Found in the Archives is a recurring series of crazy cool stuff found in the Monroe Library’s Special Collections & Archives.

Thank you letter from Archbishop Hannan to Ariatti

Faulkner’s “The Bear”

Today is National Teddy Bear Day! Which one of these bears would you most want to cuddle with?





Book covers are from translations of William Faulkner’s “The Bear” from the Patrick Samway Collection.

Bonus bear: the great “cubnapping” debate from the 1982 Maroon.

Found in the Archives is a recurring series of crazy cool stuff found in the Monroe Library’s Special Collections & Archives.

Meet our collections: Moon Landrieu

Landrieu home video

The Moon Landrieu Collection documents Landrieu’s career as mayor of the City of New Orleans.  Moon Landrieu was born July 23, 1930, in Orleans Parish, Louisiana, the son of Joseph and Loretta (Bechtel) Landrieu. Moon Landrieu received a BBA (1952) and his LLB (1954) from Loyola University New Orleans. Moon Landrieu served as Mayor of New Orleans from 1970 until April of 1978. He is also the father of current New Orleans mayor Mitch Landrieu and former U.S. Senator Mary Landrieu. The papers of Moon Landrieu deal with the administration of New Orleans and facets of state and national activities.

More info is available in the finding aid for the Moon Landrieu Collection. To see this collection and otherscome see us on the third floor of the Monroe Library.

Found in the Archives is a recurring series of crazy cool stuff found in the Monroe Library’s Special Collections & Archives.

Now online: Wavelength New Orleans Music Magazine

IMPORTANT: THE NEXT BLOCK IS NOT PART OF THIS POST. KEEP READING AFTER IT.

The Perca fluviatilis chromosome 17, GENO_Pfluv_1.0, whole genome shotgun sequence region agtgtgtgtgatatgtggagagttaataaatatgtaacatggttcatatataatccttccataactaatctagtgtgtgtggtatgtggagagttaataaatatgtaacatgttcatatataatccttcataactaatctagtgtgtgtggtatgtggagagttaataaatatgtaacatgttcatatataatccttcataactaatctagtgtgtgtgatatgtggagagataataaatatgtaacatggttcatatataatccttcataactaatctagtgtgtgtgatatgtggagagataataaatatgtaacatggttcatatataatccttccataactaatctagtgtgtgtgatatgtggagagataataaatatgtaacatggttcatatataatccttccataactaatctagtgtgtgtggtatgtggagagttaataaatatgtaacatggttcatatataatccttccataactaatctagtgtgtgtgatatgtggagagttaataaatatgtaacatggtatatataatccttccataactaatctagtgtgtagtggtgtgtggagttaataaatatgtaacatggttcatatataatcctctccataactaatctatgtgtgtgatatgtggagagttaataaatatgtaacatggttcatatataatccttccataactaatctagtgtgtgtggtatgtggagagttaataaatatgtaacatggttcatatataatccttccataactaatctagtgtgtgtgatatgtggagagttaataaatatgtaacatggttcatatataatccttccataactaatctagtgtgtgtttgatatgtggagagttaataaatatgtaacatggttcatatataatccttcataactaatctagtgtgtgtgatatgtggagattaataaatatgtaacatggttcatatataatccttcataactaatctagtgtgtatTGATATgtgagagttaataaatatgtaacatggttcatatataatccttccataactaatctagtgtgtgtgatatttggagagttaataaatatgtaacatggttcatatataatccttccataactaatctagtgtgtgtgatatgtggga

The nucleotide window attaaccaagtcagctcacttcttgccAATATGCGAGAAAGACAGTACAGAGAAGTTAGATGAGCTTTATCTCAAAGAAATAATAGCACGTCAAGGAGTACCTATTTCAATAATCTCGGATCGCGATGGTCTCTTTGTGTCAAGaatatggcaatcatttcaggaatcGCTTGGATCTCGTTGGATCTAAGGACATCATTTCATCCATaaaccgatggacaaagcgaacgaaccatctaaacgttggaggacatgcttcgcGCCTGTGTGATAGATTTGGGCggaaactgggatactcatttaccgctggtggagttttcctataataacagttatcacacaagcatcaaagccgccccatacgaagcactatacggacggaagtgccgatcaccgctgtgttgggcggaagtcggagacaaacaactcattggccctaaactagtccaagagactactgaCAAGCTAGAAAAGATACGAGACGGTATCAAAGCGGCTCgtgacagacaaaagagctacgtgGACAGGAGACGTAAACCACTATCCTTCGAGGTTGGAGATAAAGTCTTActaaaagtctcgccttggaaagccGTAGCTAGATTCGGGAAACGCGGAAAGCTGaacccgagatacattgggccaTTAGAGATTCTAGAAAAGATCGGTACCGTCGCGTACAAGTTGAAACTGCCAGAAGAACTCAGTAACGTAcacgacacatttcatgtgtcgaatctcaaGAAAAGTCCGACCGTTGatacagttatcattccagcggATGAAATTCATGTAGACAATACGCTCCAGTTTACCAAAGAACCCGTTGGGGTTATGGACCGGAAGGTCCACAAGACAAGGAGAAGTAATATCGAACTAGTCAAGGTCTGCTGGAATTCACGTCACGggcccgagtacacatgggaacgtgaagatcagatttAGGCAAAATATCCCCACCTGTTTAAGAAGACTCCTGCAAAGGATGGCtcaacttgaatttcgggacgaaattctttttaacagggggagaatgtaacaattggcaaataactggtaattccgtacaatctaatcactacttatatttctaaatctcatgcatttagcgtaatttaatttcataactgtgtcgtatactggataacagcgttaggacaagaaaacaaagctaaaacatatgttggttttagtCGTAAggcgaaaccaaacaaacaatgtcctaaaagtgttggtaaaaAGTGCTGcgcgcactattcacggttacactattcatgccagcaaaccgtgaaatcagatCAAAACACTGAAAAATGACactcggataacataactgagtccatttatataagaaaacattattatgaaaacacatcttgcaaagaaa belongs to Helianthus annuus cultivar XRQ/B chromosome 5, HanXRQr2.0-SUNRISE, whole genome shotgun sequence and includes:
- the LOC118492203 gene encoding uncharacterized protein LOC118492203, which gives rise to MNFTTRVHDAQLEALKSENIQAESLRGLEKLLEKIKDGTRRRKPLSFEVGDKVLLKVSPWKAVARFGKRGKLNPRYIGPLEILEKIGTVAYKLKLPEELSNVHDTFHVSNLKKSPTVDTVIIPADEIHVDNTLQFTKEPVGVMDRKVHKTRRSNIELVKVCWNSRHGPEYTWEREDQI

The University of New Orleans recently completed the digitization of the full run of Wavelength New Orleans Music Magazine, a publication dedicated to telling the life stories of influential (but sometimes lesser known) New Orleans musicians. UNO borrowed several issues of the magazine from Loyola’s Special Collections & Archives and from Online Services Coordinator Jim Hobbs‘ personal collection in order to complete the scanning of every issue from the magazine’s inception in 1980 to its final publication in 1991.

The Wavelength collection is available through UNO’s Institutional Repository, ScholarWorks. A link to the collection can also be found in the record through the Monroe Library catalog (just click “View Online Content”).

30 years ago: Hot, humid, and back on campus

Thirty years ago Loyola students were preparing for the beginning of classes on a campus both familiar and different than today’s.

The Rec Plex/parking garage was still just a dream.

Despite the parking crisis that forced the first of the Loyola shuttle buses to begin rolling, there was a lot to do on campus. “Raiders of the Lost Ark” or Harry Connick, anyone?

And,  as always at this time of year, there was the ever present heat, humidity and sweat. For one student, at least, this was cause to ruminate after time studying abroad.

See more of Loyola’s past in Special Collections & Archives in the Monroe Library or online!

Found in the Archives is a recurring series of crazy cool stuff found in the Monroe Library’s Special Collections & Archives.